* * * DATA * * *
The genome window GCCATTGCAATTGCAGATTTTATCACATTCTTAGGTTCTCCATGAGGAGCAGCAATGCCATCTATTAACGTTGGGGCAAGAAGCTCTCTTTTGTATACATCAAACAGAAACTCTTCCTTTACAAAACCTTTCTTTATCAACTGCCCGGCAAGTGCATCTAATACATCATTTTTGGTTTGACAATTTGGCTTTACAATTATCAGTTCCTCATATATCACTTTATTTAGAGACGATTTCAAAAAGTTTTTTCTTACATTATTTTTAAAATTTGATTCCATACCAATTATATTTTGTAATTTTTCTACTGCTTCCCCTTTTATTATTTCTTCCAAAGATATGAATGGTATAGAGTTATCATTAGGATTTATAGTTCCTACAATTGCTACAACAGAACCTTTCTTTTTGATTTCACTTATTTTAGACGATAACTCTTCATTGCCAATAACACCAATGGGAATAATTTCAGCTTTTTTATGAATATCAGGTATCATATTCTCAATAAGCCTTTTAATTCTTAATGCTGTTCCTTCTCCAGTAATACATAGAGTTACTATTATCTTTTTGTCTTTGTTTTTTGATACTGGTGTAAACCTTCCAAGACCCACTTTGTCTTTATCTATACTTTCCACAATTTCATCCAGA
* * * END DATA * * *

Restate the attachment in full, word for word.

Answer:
The genome window GCCATTGCAATTGCAGATTTTATCACATTCTTAGGTTCTCCATGAGGAGCAGCAATGCCATCTATTAACGTTGGGGCAAGAAGCTCTCTTTTGTATACATCAAACAGAAACTCTTCCTTTACAAAACCTTTCTTTATCAACTGCCCGGCAAGTGCATCTAATACATCATTTTTGGTTTGACAATTTGGCTTTACAATTATCAGTTCCTCATATATCACTTTATTTAGAGACGATTTCAAAAAGTTTTTTCTTACATTATTTTTAAAATTTGATTCCATACCAATTATATTTTGTAATTTTTCTACTGCTTCCCCTTTTATTATTTCTTCCAAAGATATGAATGGTATAGAGTTATCATTAGGATTTATAGTTCCTACAATTGCTACAACAGAACCTTTCTTTTTGATTTCACTTATTTTAGACGATAACTCTTCATTGCCAATAACACCAATGGGAATAATTTCAGCTTTTTTATGAATATCAGGTATCATATTCTCAATAAGCCTTTTAATTCTTAATGCTGTTCCTTCTCCAGTAATACATAGAGTTACTATTATCTTTTTGTCTTTGTTTTTTGATACTGGTGTAAACCTTCCAAGACCCACTTTGTCTTTATCTATACTTTCCACAATTTCATCCAGA